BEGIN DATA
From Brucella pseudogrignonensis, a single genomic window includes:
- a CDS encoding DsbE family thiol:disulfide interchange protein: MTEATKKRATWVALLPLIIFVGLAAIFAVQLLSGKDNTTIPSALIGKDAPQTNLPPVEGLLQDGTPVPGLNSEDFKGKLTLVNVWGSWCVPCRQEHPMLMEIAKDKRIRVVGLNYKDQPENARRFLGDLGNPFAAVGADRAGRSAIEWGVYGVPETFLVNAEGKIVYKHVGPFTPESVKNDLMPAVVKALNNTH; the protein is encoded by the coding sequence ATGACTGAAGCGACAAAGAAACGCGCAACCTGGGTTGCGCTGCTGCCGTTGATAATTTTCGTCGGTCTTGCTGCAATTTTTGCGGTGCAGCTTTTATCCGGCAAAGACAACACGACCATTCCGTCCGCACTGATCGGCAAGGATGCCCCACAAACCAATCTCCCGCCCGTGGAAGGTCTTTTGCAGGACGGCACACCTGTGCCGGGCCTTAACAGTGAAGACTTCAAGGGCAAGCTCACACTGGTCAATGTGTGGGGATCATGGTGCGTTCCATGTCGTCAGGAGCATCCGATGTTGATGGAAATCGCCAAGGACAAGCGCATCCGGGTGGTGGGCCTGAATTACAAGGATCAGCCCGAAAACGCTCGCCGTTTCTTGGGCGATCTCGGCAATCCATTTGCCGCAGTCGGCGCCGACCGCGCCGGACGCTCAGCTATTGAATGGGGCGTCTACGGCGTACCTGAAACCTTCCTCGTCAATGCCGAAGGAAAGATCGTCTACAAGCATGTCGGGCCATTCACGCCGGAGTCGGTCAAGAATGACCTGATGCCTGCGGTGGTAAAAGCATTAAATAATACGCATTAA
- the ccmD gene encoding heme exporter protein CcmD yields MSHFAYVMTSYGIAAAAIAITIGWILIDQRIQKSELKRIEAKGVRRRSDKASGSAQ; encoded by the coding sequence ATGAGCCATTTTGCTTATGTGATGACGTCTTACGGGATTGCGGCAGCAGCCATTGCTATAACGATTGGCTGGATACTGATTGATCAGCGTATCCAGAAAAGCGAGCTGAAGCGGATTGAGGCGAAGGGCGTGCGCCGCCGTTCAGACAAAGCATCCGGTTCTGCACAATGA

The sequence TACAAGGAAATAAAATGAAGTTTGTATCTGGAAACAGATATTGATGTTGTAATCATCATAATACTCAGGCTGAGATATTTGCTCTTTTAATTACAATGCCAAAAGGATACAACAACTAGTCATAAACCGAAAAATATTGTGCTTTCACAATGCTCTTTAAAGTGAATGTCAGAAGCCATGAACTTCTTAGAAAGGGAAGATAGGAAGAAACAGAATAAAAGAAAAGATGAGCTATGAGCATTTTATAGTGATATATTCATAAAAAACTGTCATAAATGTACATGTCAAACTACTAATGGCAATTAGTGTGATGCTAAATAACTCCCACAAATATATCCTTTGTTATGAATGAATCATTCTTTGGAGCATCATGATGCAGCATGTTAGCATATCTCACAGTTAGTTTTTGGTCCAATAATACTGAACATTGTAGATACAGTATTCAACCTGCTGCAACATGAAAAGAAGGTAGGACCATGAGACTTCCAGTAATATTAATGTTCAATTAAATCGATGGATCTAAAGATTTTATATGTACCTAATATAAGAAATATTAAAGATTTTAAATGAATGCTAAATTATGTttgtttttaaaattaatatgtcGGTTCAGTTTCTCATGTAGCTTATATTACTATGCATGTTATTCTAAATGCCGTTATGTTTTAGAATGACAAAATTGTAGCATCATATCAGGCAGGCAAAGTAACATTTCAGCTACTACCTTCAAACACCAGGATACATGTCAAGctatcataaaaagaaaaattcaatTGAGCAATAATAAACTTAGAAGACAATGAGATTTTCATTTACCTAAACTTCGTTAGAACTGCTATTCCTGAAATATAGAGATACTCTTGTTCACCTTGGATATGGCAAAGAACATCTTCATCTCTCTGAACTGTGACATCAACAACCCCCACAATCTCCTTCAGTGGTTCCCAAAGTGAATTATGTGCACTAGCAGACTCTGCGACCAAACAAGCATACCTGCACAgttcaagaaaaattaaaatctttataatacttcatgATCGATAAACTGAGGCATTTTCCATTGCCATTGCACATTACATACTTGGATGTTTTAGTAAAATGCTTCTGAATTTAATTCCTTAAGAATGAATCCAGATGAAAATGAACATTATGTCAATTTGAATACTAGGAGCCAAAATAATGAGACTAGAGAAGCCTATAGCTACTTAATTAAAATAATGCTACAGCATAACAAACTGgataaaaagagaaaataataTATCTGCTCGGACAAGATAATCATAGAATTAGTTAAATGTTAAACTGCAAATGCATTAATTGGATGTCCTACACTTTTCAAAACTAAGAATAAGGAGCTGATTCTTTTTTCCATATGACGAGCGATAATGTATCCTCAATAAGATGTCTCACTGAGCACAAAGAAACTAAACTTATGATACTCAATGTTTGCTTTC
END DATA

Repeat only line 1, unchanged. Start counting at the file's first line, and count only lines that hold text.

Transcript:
From Brucella pseudogrignonensis, a single genomic window includes: